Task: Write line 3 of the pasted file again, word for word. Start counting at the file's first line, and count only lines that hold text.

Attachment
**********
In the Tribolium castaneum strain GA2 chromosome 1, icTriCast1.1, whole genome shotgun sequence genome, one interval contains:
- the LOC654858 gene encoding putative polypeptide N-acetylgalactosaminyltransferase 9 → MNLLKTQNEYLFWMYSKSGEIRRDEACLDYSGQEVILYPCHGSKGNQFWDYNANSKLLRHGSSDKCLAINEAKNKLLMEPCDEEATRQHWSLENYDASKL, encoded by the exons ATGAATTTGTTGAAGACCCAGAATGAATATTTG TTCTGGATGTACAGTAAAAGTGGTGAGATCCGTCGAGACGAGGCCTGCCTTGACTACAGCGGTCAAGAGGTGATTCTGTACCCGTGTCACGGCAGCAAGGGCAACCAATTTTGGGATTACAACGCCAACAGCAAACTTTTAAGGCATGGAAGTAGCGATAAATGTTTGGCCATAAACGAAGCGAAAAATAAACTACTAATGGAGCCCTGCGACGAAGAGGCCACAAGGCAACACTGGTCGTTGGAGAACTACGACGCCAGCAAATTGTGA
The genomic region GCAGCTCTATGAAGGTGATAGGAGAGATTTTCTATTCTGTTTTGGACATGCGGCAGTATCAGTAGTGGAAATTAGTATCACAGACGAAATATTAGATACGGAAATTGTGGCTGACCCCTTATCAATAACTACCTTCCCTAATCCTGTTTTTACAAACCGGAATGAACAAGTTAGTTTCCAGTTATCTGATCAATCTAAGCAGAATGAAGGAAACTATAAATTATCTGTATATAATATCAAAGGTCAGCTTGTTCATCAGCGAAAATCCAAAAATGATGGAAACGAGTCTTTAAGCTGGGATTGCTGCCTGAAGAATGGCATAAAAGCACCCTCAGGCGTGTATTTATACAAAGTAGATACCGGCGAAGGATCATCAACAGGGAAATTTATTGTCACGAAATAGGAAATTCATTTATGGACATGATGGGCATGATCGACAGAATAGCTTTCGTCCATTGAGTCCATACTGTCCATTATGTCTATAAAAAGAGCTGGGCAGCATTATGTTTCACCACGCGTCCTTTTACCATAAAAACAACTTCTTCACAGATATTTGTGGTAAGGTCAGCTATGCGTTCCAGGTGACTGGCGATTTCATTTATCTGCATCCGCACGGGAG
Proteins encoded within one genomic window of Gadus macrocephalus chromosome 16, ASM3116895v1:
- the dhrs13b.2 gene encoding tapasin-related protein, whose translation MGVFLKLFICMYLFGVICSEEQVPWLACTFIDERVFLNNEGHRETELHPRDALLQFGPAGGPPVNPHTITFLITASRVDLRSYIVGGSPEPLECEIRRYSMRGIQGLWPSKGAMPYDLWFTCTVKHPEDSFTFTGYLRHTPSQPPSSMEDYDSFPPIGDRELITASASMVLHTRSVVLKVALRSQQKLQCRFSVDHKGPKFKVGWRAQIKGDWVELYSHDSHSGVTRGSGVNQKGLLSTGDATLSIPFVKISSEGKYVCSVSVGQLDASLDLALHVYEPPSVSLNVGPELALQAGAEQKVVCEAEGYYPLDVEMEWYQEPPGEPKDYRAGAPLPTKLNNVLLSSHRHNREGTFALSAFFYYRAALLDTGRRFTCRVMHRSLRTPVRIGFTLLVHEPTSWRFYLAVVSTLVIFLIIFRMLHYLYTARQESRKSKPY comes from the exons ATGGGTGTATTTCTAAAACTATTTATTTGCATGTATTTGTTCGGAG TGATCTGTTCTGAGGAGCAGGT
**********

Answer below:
The genomic region GCAGCTCTATGAAGGTGATAGGAGAGATTTTCTATTCTGTTTTGGACATGCGGCAGTATCAGTAGTGGAAATTAGTATCACAGACGAAATATTAGATACGGAAATTGTGGCTGACCCCTTATCAATAACTACCTTCCCTAATCCTGTTTTTACAAACCGGAATGAACAAGTTAGTTTCCAGTTATCTGATCAATCTAAGCAGAATGAAGGAAACTATAAATTATCTGTATATAATATCAAAGGTCAGCTTGTTCATCAGCGAAAATCCAAAAATGATGGAAACGAGTCTTTAAGCTGGGATTGCTGCCTGAAGAATGGCATAAAAGCACCCTCAGGCGTGTATTTATACAAAGTAGATACCGGCGAAGGATCATCAACAGGGAAATTTATTGTCACGAAATAGGAAATTCATTTATGGACATGATGGGCATGATCGACAGAATAGCTTTCGTCCATTGAGTCCATACTGTCCATTATGTCTATAAAAAGAGCTGGGCAGCATTATGTTTCACCACGCGTCCTTTTACCATAAAAACAACTTCTTCACAGATATTTGTGGTAAGGTCAGCTATGCGTTCCAGGTGACTGGCGATTTCATTTATCTGCATCCGCACGGGAG